Coffee, Sugar and the French American Chamber of Commerce.

It was cool crisp morning in Brickell, an upscale high-rise area next to Miami’s downtown district.

The sun glistened on the skyscrapers as the early birds and young business people swarmed the sidewalks with that busy-body mode our modern cities have come to know so well.

The French American Chamber of Commerce gained a new president and a dozen patrons and trustees were meeting on the 25th floor of the Conrad Hotel. Beautiful and luxurious cars were valeted one after the other, as a plethora of entrepreneurs arrived and checked into the building. Yet, only a handful them would meet on this day, in support and representation of the French American Chamber of Commerce (FACC) in Florida.

The “FACC Florida” is a not-for-profit organization designed to improve and maintain business relationships between France and the United States, serving the needs of corporate and individuals in the South Florida area. On January 31st, 2018, the organization hosted a breakfast meeting for trustee and patron members to meet the new FACC President, Alain Ouelhadj and Mr. Clément Leclerc, the Consul General of France.

The hotels haute art framed the journey into the building, accented by the sound of hurried rolling briefcases. We were shown into the corner conference room with a view of the bay, framed by silver high-rises and cruise ships. It was a meeting of the cream of the crop, 14 members sat around a conference table decorated by French and American flags.

The new leadership.

Mr. Ouelhadj, the new president, opened the meeting. Today the main topic was strategy and orientation. The group of intelligent and open-minded trustees took turns introducing themselves as the first course was brought out, a delicious plate of fruit and yogurt. Mr. Clement Leclerc took over the meeting, going over a variety of important matters. In the last 15-20 years, the French population in Miami has increased by 30%, he pointed out that most French individuals register themselves before elections, showing their interest in government and state policy.

“It is important to put our focus towards our French assets, to promote them, to educate them,” he said. Much like Florida, France is a tourist destination hosting 8-9 million tourists a year. With the wave of new Mayors in the South Florida area, the FACC must focus on fostering new relationships and build on tourism promotion for the benefit of all with aim towards the seeding and development of French companies.

Let’s talk about the “European mindset.”

As the main course of delicious omelet, potatoes and bacon went around the room with the zest of freshly brewed coffee absconding everyone, the topic switched. The “European mindset” was put on the spotlight. Cyril Darmouni of Exco US took the floor to portray to everyone that too many businesses fail because expats come to the US with the wrong frame of mind, unprepared for the hardships the country places on new businesses. A few of the law professionals put a focus on the current state and difficulty of attaining visas and the recent denials for entrepreneurs. But, it isn’t only the French companies that are failing.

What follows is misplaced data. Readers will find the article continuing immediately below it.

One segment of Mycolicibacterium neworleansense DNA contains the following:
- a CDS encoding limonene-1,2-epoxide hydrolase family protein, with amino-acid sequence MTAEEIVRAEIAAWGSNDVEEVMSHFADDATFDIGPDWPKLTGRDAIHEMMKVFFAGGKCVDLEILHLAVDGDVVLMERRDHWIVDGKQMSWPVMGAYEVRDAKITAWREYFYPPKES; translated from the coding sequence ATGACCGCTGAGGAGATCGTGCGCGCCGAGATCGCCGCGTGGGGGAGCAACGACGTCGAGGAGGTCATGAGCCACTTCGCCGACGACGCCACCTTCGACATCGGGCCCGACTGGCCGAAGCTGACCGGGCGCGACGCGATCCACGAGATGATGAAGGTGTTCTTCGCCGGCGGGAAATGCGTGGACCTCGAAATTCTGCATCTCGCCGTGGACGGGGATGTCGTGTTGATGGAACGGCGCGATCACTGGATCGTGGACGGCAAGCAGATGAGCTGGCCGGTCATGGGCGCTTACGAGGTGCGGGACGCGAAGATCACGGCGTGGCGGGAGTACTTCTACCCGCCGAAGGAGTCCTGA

“There is a reason the IRS gives tax breaks to businesses in the first 5 years…” began Griselle Chernys, CEO of WellAway Limited, an international health insurance company. “… Because they do not expect them to make money, 80% of small businesses fail the first 5 years, and those aren’t just European companies. Additionally, every state poses its own difficulty, moving from one state to the others can be like changing countries,” she continued. WellAway Ltd is based out of Bermuda, and Ms. Chernys has decades of experience dealing with groups and individuals hailing all around the world, considering all individuals and companies need good coverage. Her company covers groups, embassies, organizations and individuals, and many more, on a global scale.

The birth of a task force.

These are the conversations that change our world. A big focus was the success of young businesses and the education and regulation of their business plans. As of now, the experienced and knowledgeable entrepreneur members of the organization only informally advised the young, up and coming organizations and businesses, but only when approached. Something must be done to teach the newly arrived expatriates the ways of business in the country and the meeting showed hints of creating a group dedicated to doing just that. Should the FACC hire more to take on this task? Should they contract a third party? The conversation continued with thoughts of the dangers of bad representation, short-term brokers and other speed bumps facing commercial growth.

After a discussion of upcoming events, the meeting was adjourned. Just a couple of minutes of networking before concluding and everyone was off. As the stone-bejeweled elevator took us down the Conrad building, one is led to ponder:

This is only the beginning.

by: Armando A Diaz, Writer



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